They walked and walked until they came to a rocky peak, and down flapped a puffin with a stripy orange beak. “Have you any fish, Mr Puffin?” Mum asked, hoping they would have some supper at last. But the puffin had no fish at all, and he asked the cub what was wrong, in his loud puffin call. “I’ve got very cold feet, and very cold toes, and my ankles,” said the cub, “my ankles are chilly!” But the Puffin just laughed, and cried, with a flap of his wings, “You’re a polar bear, dear, don’t be so silly!”

The Inkwell has always been a labour of love for those of us involved, and our one hope for the future is merely that it will live on as a medium through which Edinburgh’s finest fledgling writers may find a voice.

They walked on further through the rocks and the ice, and the cub with cold feet tried not to cry. They walked and walked and day turned to dusk, when all of a sudden they bumped into a walrus. “Kind Mr Walrus, have you any fish?” Mum pleaded, just one little fish was all that they needed. But the walrus had no fish in his store, and he asked the cub what was wrong, in his gruff walrus roar. “I’ve got very cold feet, and very cold toes, and my ankles,” said the cub, “my ankles are chilly!” The walrus guffawed, and said with a snort, “You’re a polar bear, dear, don’t be so silly!”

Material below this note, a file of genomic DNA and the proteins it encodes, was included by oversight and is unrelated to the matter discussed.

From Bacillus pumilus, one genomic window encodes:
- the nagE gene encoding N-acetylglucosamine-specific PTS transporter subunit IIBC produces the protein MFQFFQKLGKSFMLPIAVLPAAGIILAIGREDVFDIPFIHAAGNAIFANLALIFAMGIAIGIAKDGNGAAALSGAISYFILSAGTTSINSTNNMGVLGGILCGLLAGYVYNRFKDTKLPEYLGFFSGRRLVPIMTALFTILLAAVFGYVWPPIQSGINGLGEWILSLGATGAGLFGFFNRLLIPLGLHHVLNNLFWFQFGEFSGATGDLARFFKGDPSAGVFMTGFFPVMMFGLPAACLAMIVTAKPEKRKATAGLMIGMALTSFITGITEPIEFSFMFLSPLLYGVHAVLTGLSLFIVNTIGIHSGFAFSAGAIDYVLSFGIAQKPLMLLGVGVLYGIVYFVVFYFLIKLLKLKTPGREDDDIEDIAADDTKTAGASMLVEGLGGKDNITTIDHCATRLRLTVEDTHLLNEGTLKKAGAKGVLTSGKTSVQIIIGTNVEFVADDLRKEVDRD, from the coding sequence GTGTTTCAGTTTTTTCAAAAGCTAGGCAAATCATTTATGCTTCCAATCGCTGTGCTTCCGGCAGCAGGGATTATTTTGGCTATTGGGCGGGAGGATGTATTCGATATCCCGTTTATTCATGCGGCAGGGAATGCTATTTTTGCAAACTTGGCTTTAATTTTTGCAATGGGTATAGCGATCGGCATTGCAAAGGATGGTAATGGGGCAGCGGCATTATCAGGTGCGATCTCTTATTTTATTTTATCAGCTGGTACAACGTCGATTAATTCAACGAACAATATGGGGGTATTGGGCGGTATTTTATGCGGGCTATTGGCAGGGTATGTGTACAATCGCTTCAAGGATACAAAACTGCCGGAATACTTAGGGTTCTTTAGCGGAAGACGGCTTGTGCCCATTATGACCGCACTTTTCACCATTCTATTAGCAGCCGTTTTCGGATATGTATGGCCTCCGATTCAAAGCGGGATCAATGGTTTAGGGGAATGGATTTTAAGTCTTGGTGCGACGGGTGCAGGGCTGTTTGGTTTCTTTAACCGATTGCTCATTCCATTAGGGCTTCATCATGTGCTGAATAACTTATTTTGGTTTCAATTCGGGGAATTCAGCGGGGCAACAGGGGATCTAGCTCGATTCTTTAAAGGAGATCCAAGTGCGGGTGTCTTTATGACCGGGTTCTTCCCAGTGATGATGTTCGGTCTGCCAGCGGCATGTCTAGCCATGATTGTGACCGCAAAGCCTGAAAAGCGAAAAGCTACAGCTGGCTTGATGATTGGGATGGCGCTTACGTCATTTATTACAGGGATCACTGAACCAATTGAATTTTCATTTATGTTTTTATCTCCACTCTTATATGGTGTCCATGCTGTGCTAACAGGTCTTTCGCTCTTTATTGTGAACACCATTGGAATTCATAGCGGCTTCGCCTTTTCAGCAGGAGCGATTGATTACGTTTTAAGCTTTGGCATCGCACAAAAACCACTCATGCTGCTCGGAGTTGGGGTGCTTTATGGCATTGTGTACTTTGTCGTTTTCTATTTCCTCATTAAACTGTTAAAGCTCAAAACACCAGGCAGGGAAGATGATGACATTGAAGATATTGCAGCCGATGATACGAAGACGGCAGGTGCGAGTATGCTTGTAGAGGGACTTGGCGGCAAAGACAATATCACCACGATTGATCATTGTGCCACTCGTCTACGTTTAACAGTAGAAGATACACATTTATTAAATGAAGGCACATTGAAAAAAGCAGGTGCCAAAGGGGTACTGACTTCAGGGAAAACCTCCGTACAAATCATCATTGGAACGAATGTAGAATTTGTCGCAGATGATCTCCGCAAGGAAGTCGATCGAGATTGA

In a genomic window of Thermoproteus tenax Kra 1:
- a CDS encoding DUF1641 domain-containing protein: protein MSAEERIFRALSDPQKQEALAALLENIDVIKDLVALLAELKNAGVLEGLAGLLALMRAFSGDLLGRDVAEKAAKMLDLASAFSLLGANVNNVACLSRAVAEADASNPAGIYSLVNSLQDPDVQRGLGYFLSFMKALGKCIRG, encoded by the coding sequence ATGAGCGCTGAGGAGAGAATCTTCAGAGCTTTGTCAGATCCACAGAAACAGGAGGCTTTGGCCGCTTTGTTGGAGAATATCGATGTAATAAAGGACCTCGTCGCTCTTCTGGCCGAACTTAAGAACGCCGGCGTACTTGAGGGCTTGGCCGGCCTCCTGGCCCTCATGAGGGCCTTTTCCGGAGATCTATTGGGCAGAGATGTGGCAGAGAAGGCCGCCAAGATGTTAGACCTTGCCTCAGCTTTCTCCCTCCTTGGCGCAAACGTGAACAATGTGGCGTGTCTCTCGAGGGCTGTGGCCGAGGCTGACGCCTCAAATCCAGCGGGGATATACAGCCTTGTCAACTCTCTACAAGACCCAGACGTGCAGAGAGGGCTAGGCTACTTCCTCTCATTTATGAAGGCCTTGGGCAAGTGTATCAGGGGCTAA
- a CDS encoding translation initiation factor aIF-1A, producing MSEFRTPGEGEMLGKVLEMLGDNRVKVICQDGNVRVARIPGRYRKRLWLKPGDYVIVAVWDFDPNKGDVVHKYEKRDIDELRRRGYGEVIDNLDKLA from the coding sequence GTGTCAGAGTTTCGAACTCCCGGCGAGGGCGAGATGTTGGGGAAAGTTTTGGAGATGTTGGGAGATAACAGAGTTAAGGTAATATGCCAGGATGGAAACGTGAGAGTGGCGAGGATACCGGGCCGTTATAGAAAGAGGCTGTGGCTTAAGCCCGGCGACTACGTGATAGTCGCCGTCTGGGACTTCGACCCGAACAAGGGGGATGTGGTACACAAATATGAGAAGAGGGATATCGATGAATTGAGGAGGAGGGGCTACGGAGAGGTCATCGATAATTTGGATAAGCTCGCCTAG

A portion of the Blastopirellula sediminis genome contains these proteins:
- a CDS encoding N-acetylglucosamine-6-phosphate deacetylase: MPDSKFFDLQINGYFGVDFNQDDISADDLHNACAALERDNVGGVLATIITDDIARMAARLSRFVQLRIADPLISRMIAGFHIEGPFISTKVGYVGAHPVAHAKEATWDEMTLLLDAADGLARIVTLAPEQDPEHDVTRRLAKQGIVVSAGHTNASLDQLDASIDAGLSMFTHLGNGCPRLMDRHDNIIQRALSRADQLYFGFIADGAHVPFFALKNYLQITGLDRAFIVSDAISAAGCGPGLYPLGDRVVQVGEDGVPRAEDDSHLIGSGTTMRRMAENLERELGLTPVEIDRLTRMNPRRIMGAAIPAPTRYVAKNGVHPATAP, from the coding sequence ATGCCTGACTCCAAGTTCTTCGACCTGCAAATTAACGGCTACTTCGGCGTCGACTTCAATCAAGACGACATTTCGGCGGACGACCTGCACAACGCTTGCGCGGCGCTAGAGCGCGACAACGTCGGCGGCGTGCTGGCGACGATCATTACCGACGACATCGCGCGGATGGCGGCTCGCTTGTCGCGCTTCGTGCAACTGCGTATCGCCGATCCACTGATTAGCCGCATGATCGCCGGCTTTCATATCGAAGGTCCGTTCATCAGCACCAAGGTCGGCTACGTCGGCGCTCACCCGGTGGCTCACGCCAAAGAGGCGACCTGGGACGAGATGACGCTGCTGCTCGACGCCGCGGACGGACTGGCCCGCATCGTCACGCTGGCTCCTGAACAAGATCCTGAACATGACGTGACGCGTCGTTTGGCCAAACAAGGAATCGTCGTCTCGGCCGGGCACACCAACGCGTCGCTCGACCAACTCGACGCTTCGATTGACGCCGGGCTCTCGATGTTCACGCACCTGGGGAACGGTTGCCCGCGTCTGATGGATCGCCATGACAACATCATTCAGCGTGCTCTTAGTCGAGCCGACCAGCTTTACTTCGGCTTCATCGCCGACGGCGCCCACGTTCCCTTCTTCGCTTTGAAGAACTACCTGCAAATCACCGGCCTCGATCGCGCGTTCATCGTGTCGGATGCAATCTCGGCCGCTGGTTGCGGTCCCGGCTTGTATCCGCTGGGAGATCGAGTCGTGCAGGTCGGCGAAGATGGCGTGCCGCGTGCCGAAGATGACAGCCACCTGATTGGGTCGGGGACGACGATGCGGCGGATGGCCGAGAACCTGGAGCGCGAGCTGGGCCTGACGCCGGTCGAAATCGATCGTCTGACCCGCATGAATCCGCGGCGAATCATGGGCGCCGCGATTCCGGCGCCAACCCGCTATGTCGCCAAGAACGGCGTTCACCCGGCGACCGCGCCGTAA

Vicki Madden Editor-in-Chief 2012-2013

They walked on further through the dark and the sleet, and the cub with cold toes tried not to weep. They walked and walked until they came to a cave, and out crept a fox with a bristly white face. “Dear Mr Fox, have you got a fish?” asked Mum, and the fox replied he had plenty of fish. So he welcomed them in, and they sat around the fire, but the cub with cold feet still couldn’t smile. The fox wrapped up the cub in a big fluffy towel, and asked him what was wrong in his high foxy howl. “I’ve got very cold feet, and very cold toes, and my ankles,” said the cub, “my ankles are chilly!”


Kara Duncan

Tarquin Bertram